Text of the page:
November 1998-March 1999: Getting fired in Reno led to a four-month vacation funded by unemployment checks. I applied to jobs at major newspapers like the New York Times and corporations like MicroSoft to fulfill my obligation to the state for my weekly check. Did I mention I vote Democrat? When I got bored of lounging around (and discovered all my other friends were going to work anyway), I went back to the Statesboro Herald and they foolishly hired me again. By January of 2000, I was the sports editor thanks to a string of defections, illnesses and an assassination I may or may not have arranged.
2000-2005: Discovered the beauty of the famous Matthew McConaughey line from Dazed and Confused: “I keep getting older and these girls stay the same age.” I was living in a college town where despite middling looks and an even more middling paycheck, I was an older guy with a job. I dated a continuous string of college girls and recent college grads until meeting my future wife in 2005. I was 32 and about to cross the line from “cool older guy” to “lives in a van by the river.” Thought cashing in my chips was a good idea.
Along the way, I really enjoyed working for the Herald and covering sports at my alma mater. I was the sports editor when Georgia Southern won the I-AA championship in football in 2000. I covered the Masters in 2001, even though I pretty much hated golf unless I was playing it. I won a few awards thanks to a panel of French judges at the Georgia Press Association and an envelope stuffed with cash. There was a pretty shitty, reality-inducing moment in September of 2001 some of you might remember. It made me realize how unimportant my job was. Also, I had failed to appear on the cover of Time magazine. I took up guitar, which I barely learned to play. Badly.
In 2002, I celebrated my thirtieth birthday having learned four things since high school:
1. Never hook up with co-workers. Sure, the office rumors deserved to be investigated, just not by you. It shouldn’t take a crazy woman trying to throw a cinder block through your bedroom window to learn this lesson. But it did. Moving on.
2. There is such a thing as a “one owner car.” I owned a 1996 Dodge Neon with 17 miles on the odometer when I bought it. I changed the oil five times in 127,000 miles. On a trip to Delaware and back, the Rolling Egg began to make noises like a homeless guy with a shank in his side. I bought a new car in 2002 and drove the Neon to a junkyard to sell for parts. I parked it and took in the keys. It never started again. I’m still driving the Neon’s replacement. I’ve changed the oil at least eight or nine times.
3. Word gets out. No one lives in a college town for twenty years, dates an interminable string of (usually) innocent college girls and fails to develop a reputation. By 2004, I took a break from dating altogether because A) it was getting a little ridiculous, B) I wanted to meet a nice girl* and have a normal relationship with someone born in the 70s and C) I couldn’t afford to hire a PR firm and go to sex addiction rehab for eight weeks while everything died down.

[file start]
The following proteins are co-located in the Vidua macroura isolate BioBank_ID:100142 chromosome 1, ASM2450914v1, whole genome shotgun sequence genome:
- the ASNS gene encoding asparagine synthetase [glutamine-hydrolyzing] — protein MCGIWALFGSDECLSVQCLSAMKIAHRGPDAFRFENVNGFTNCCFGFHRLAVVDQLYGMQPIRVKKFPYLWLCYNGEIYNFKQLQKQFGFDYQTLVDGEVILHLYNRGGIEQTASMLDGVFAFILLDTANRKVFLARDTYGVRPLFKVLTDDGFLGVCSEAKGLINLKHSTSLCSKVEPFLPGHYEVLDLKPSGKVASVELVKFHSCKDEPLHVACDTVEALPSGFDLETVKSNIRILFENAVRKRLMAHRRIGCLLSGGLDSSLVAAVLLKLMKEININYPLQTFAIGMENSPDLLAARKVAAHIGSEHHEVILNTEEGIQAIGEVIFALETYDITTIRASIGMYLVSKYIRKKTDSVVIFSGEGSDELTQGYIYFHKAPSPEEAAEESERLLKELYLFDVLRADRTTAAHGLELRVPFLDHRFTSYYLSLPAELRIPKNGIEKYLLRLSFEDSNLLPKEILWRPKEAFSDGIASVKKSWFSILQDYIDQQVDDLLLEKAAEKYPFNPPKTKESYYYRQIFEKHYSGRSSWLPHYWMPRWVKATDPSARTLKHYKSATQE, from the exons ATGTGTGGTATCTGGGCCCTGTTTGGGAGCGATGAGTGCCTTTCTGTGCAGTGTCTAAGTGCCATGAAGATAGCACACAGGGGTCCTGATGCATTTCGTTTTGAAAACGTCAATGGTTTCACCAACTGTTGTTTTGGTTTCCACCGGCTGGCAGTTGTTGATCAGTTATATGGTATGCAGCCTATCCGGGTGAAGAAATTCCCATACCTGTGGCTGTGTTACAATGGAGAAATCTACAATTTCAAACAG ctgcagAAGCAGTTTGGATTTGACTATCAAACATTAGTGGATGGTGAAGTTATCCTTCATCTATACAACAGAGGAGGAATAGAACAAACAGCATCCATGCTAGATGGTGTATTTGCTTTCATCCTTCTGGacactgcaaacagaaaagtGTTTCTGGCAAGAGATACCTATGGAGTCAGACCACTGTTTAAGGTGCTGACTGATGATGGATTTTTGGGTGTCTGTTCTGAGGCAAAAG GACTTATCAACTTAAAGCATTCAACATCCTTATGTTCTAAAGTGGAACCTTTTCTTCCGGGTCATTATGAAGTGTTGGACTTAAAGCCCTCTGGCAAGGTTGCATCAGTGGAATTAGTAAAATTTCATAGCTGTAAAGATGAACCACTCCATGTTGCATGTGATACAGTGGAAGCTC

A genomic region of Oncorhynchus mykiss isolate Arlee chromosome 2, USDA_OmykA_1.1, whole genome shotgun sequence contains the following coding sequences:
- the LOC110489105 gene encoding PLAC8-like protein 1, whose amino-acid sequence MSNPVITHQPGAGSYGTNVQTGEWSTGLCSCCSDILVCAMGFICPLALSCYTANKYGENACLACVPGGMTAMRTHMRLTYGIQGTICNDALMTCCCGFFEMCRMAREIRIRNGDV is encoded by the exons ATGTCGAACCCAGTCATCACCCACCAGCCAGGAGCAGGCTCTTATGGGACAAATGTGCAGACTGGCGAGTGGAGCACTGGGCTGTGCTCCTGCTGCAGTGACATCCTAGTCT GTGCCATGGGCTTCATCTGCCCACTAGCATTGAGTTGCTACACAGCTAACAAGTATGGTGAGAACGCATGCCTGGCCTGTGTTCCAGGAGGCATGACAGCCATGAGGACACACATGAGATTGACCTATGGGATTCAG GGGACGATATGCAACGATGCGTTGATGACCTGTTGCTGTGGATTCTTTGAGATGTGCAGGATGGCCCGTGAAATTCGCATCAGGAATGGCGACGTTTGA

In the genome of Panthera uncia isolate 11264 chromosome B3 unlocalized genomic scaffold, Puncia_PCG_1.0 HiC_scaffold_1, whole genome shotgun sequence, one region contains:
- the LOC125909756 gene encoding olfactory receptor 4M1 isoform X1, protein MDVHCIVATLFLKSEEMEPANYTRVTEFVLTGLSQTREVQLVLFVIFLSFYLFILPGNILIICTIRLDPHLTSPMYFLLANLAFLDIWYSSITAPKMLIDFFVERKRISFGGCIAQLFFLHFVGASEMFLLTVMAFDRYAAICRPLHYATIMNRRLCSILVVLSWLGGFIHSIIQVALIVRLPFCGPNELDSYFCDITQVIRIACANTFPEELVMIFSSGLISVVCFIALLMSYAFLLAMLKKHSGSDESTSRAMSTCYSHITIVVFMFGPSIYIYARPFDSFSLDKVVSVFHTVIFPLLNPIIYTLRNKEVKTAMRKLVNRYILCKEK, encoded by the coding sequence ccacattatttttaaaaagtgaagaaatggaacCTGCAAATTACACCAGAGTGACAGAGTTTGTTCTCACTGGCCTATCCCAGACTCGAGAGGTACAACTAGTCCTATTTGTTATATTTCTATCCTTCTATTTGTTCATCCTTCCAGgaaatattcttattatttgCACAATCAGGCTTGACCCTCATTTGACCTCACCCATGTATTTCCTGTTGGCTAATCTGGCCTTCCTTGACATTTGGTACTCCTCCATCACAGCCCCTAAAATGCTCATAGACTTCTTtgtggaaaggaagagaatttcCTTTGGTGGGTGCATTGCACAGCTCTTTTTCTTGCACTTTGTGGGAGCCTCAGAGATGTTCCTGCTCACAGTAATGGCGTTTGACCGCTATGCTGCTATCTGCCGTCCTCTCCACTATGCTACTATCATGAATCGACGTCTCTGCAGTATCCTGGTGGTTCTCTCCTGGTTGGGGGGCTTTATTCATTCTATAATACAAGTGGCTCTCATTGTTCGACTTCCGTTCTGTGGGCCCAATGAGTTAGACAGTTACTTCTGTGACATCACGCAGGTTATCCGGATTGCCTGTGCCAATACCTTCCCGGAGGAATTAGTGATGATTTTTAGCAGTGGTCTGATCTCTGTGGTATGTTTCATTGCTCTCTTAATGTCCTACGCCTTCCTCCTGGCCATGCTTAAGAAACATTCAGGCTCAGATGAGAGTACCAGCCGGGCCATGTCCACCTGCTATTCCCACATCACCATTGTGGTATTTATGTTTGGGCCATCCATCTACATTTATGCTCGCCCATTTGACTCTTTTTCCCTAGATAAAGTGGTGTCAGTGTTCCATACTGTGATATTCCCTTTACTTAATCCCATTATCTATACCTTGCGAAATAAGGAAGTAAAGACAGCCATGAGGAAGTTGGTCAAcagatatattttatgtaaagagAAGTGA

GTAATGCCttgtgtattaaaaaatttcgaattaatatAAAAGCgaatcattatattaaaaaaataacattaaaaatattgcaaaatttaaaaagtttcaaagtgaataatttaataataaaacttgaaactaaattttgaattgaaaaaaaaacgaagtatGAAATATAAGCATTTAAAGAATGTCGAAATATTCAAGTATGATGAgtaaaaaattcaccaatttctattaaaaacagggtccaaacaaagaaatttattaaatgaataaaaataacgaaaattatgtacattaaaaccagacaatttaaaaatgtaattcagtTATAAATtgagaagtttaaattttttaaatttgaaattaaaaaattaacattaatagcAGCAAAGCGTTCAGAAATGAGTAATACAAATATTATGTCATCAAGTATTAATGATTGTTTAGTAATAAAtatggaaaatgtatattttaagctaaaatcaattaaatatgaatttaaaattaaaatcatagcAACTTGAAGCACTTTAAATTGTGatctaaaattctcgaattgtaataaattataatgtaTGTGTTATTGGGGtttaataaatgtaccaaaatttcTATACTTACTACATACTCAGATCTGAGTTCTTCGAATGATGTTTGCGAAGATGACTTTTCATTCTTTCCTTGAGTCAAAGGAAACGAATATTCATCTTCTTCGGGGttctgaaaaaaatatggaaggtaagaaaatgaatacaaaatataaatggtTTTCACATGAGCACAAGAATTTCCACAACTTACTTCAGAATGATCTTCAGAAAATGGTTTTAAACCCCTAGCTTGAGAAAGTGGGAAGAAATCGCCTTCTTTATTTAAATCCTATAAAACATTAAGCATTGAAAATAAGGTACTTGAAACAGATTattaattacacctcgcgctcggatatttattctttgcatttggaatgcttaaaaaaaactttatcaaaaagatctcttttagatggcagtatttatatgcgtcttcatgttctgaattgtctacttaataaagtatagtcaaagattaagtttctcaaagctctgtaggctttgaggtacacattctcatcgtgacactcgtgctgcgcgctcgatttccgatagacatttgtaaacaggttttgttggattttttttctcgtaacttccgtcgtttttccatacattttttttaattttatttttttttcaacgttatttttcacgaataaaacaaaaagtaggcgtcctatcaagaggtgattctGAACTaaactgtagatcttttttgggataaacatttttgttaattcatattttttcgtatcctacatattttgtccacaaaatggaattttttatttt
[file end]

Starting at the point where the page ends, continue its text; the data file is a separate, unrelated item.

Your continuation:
(My wife, it turns out, was born in 1983 and attending college as an undergrad when I met her. It’s not so creepy now that she’s 27 and I’m 38, but her dad looked a little shell-shocked when we first met. This picture is us about a year into the relationship. She was still my girlfriend.)
*This isn’t to say I didn’t date some nice girls from 1999-2005. I did. By 2005, I had gotten pretty good at fucking up otherwise lovely relationships. I blame violent video games and cheap fast food.
4. Friends know everything about you but like you anyway.
2005: I quit The Statesboro Herald and go to work for the Savannah division of United Distributors. It turns out they needed someone to do menial work like hanging neons. The upside: the neon hanger also gets to take the Miller Girls out to bars and United picks up the tab. The downside: I have to drive a creepy white child-molester van around. I feel like the guy from Silence of the Lambs. The upside: apparently, what I do is known as “marketing.” Who knew?
2007: I marry the woman of my dreams. We were both on the rebound when we met (red flag) in a bar (waving red flag) and we were almost complete opposites (waving red flag being held by a man who is on fire). Strangely enough, it’s worked out pretty well. As I write this, she is in the living room giggling because the puppy has been eating cat shit and is now trying to lick her face. We’re sort of perfect for one another.
2008-present: Jessica and I move into a house. We work. She gets a Masters degree and starts making more money than me. I haven’t been this happy about a financial arrangement since I was collecting unemployment. I start writing this blog so I can exercise the old literary muscles in an attempt to write my first novel. I hope to have the first draft written by the reunion.
Then I’ll finally say hi to you bitches from the cover of Time magazine.